This mesmerizing debut novel about a young woman and a murder on an unnamed Caribbean island is a fast-paced exploration of race, class, and the mysteries that linger between sisters, even after one’s death.

Blackwood, by Michael Farris Smith

“Only two living creatures didn’t look at me strangely back then when I said I wanted to become a part of the literary tradition of Mississippi,” the novelist Michael Farris Smith wrote in his recent Good Dog column, about his confession to his Lab mix named Black. “One I later married. The other was Black.” In his latest novel, Smith proves that grand ambition has come true, and his Southern Gothic chops are honed sharp—Blackwood is set against a small Mississippi town in 1976 that swarms with secrets beneath creeping kudzu.

The Silver Swan: In Search of Doris Duke, by Sallie Bingham

Doris Duke, the only child of tobacco tycoon James Buchanan Duke (yes, the same Dukes of Duke University), seemed to have lived a gossip-column-fodder of a life. But when the author Sallie Bingham got access to Doris’s papers at Duke University, she finally gave the heiress a fair shake in this fascinating biography of a woman whose job titles and passions went beyond “glamorous socialite” to include newspaper correspondent, surfer, art collector, jazz pianist, philanthropist, and horticulturalist. 

Pride of Eden, by Taylor Brown

Taylor Brown’s fantastical tale of wild animals, poachers, and protectors spans from the savannas of Africa to Savannah, Georgia. Brown layers primal drama atop surreal sights of the South, as when “a lone pony, feeding from a bed of delicate ferns on the putting green,” catches a whiff of a lion.

There I Am: The Journey from Hopelessness to Healing—A Memoir, by Ruthie Lindsey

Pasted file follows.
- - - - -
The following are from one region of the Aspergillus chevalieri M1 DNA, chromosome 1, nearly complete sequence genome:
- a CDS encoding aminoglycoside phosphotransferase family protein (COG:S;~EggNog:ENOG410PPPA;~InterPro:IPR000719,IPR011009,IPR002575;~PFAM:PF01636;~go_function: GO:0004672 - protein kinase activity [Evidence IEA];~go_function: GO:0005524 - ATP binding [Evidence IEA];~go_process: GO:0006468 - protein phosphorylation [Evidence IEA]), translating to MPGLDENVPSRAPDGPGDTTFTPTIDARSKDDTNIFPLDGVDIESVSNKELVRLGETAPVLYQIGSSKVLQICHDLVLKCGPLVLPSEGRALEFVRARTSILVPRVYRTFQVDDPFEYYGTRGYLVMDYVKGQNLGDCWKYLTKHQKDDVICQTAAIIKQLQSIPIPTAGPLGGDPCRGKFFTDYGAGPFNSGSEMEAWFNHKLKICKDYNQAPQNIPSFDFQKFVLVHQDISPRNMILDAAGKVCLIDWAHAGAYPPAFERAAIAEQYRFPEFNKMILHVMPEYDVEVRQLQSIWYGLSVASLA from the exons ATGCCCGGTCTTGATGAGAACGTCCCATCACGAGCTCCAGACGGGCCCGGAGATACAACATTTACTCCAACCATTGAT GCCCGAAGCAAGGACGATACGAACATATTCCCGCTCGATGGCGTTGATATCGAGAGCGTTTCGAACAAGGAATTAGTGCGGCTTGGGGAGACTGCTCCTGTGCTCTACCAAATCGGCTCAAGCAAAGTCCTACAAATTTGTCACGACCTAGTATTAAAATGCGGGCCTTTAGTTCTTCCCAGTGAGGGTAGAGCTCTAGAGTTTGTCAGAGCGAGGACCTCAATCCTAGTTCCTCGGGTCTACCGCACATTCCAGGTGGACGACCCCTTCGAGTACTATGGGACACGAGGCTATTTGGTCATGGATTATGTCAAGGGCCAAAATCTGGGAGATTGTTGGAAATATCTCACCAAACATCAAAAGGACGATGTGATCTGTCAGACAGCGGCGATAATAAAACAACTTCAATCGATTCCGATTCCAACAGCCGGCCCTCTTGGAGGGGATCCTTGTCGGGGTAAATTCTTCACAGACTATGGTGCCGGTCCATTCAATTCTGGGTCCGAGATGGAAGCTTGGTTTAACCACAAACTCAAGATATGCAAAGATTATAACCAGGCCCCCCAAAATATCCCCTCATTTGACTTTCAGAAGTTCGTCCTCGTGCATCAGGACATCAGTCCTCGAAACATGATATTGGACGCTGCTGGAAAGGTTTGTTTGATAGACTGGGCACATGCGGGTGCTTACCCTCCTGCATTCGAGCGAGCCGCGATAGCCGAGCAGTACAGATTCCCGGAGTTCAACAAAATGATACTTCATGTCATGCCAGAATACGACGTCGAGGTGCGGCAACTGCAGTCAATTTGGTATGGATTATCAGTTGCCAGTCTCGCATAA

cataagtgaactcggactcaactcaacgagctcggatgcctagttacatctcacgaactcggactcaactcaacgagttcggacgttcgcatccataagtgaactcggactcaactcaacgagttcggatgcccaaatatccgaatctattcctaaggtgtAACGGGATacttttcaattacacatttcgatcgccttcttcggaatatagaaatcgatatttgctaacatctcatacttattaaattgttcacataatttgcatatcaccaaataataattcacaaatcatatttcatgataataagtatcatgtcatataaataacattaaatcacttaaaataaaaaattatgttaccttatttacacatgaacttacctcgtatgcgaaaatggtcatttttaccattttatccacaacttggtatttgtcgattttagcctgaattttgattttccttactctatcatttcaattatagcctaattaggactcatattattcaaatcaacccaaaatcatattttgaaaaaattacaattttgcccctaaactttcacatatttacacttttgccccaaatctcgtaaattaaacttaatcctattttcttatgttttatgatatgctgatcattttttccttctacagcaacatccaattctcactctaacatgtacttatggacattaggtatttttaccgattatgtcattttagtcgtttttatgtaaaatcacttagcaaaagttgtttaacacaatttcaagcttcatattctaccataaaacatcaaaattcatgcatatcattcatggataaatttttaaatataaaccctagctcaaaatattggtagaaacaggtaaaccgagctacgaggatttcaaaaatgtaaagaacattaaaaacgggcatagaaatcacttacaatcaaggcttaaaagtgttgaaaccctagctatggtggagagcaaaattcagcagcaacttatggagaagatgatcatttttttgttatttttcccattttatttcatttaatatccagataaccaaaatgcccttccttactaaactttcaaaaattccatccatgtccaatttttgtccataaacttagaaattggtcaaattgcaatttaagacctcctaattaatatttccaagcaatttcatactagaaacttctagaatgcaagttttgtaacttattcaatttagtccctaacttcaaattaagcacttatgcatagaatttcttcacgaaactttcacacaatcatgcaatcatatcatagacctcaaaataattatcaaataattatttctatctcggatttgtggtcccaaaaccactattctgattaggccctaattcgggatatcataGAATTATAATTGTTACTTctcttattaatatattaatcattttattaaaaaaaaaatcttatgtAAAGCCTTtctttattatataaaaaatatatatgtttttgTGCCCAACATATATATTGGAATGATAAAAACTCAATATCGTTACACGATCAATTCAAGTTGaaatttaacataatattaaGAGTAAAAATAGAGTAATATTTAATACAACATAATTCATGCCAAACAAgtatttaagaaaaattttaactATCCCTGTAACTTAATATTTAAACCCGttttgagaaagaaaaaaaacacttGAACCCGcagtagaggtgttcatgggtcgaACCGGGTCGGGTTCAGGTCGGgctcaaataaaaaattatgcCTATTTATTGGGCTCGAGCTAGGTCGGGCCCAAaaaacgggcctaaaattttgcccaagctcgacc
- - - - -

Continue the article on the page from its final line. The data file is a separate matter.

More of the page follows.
Lindsey grew up in Louisiana, six feet tall by age thirteen, popular, and curious about everything life had to offer—until a car accident her senior year of high school, after which doctors gave her a 5 percent chance of survival. She lived, but the years of pain that followed gave way, ultimately, to hope, and to this unvarnished look at possibility from an earnest and open-hearted writer. 

The Prettiest Star, by Carter Sickels

The publishers at Hub City elevate Southern voices from hollers to hills, as they explained in a recent piece in G&G’s Southern Heroes issue. The latest novel from the South Carolina–based press tells of the emotional and lesser-known stories of the men who returned to their rural communities in the midst of the AIDS epidemic in the 1980s. 

A Garden for All Seasons: Marjorie Merriweather Post’s Hillwood, by Kate Markert

Although the beautiful Washington, D.C., estate of the heiress Marjorie Merriweather Post is temporarily closed, you can still wander its lush gardens in this gorgeous coffee-table book. Orchids bloom in the greenhouse, and fifteen rose cultivars wind through a fragrant garden awash in pink, red, white, and yellow blooms. Another note of loveliness: The beloved Virginia-based interior designer Charlotte Moss writes the foreword. 

Why Fish Don’t Exist: A Story of Loss, Love, and the Hidden Order of Life, by Lulu Miller

A science writer and cofounder of NPR’s Invisibilia show, Lulu Miller begins her nonfiction debut with a true story of chaos: David Starr Jordan, an early twentieth-century taxonomist, tries to sew labels onto his fish specimens when the thousands of jars housing them crash to the ground during an earthquake. The riveting and rollicking read that follows combines memoir, scientific advancements, history, and total magic.

Wine Girl: The Obstacles, Humiliations, and Triumphs of America’s Youngest Sommelier, by Victoria James

Raised in Virginia and Maryland, Victoria James had her first restaurant job by age thirteen, and by age twenty-one, she was certified as a sommelier—the youngest in America. But this is no straight-shot story. Cheer her through early family drama, beyond the big-ego-run restaurants, and past the bad bosses and abuse to where she emerges: at the top, as the beverage director at Cote, a Michelin-starred steakhouse, where she sets her terms.